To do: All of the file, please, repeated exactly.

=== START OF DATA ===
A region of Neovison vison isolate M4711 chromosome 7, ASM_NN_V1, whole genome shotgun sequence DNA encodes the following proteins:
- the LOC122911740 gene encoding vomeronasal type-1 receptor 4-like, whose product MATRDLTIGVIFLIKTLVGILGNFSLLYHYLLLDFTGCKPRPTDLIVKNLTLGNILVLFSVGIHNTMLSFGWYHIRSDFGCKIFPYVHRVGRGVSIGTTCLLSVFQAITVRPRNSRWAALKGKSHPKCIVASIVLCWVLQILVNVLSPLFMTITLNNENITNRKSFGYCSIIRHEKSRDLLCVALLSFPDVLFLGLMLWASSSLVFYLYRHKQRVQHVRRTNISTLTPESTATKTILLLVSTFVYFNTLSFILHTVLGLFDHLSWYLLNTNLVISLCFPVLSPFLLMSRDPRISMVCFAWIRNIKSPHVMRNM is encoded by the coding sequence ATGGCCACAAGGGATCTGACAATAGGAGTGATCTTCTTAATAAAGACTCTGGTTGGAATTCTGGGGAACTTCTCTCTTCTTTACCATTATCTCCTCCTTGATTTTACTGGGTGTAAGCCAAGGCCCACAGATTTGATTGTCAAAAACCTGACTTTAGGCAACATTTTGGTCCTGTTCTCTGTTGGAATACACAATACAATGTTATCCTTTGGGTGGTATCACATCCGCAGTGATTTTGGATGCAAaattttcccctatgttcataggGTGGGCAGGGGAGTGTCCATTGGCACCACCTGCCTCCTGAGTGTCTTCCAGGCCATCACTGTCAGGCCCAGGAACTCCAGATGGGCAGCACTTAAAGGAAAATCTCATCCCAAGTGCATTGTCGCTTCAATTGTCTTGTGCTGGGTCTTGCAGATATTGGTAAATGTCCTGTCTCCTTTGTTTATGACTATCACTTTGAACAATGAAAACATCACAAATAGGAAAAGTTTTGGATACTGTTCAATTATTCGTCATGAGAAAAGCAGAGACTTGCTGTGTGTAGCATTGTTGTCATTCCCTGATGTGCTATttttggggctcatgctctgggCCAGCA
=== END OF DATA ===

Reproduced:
A region of Neovison vison isolate M4711 chromosome 7, ASM_NN_V1, whole genome shotgun sequence DNA encodes the following proteins:
- the LOC122911740 gene encoding vomeronasal type-1 receptor 4-like, whose product MATRDLTIGVIFLIKTLVGILGNFSLLYHYLLLDFTGCKPRPTDLIVKNLTLGNILVLFSVGIHNTMLSFGWYHIRSDFGCKIFPYVHRVGRGVSIGTTCLLSVFQAITVRPRNSRWAALKGKSHPKCIVASIVLCWVLQILVNVLSPLFMTITLNNENITNRKSFGYCSIIRHEKSRDLLCVALLSFPDVLFLGLMLWASSSLVFYLYRHKQRVQHVRRTNISTLTPESTATKTILLLVSTFVYFNTLSFILHTVLGLFDHLSWYLLNTNLVISLCFPVLSPFLLMSRDPRISMVCFAWIRNIKSPHVMRNM is encoded by the coding sequence ATGGCCACAAGGGATCTGACAATAGGAGTGATCTTCTTAATAAAGACTCTGGTTGGAATTCTGGGGAACTTCTCTCTTCTTTACCATTATCTCCTCCTTGATTTTACTGGGTGTAAGCCAAGGCCCACAGATTTGATTGTCAAAAACCTGACTTTAGGCAACATTTTGGTCCTGTTCTCTGTTGGAATACACAATACAATGTTATCCTTTGGGTGGTATCACATCCGCAGTGATTTTGGATGCAAaattttcccctatgttcataggGTGGGCAGGGGAGTGTCCATTGGCACCACCTGCCTCCTGAGTGTCTTCCAGGCCATCACTGTCAGGCCCAGGAACTCCAGATGGGCAGCACTTAAAGGAAAATCTCATCCCAAGTGCATTGTCGCTTCAATTGTCTTGTGCTGGGTCTTGCAGATATTGGTAAATGTCCTGTCTCCTTTGTTTATGACTATCACTTTGAACAATGAAAACATCACAAATAGGAAAAGTTTTGGATACTGTTCAATTATTCGTCATGAGAAAAGCAGAGACTTGCTGTGTGTAGCATTGTTGTCATTCCCTGATGTGCTATttttggggctcatgctctgggCCAGCA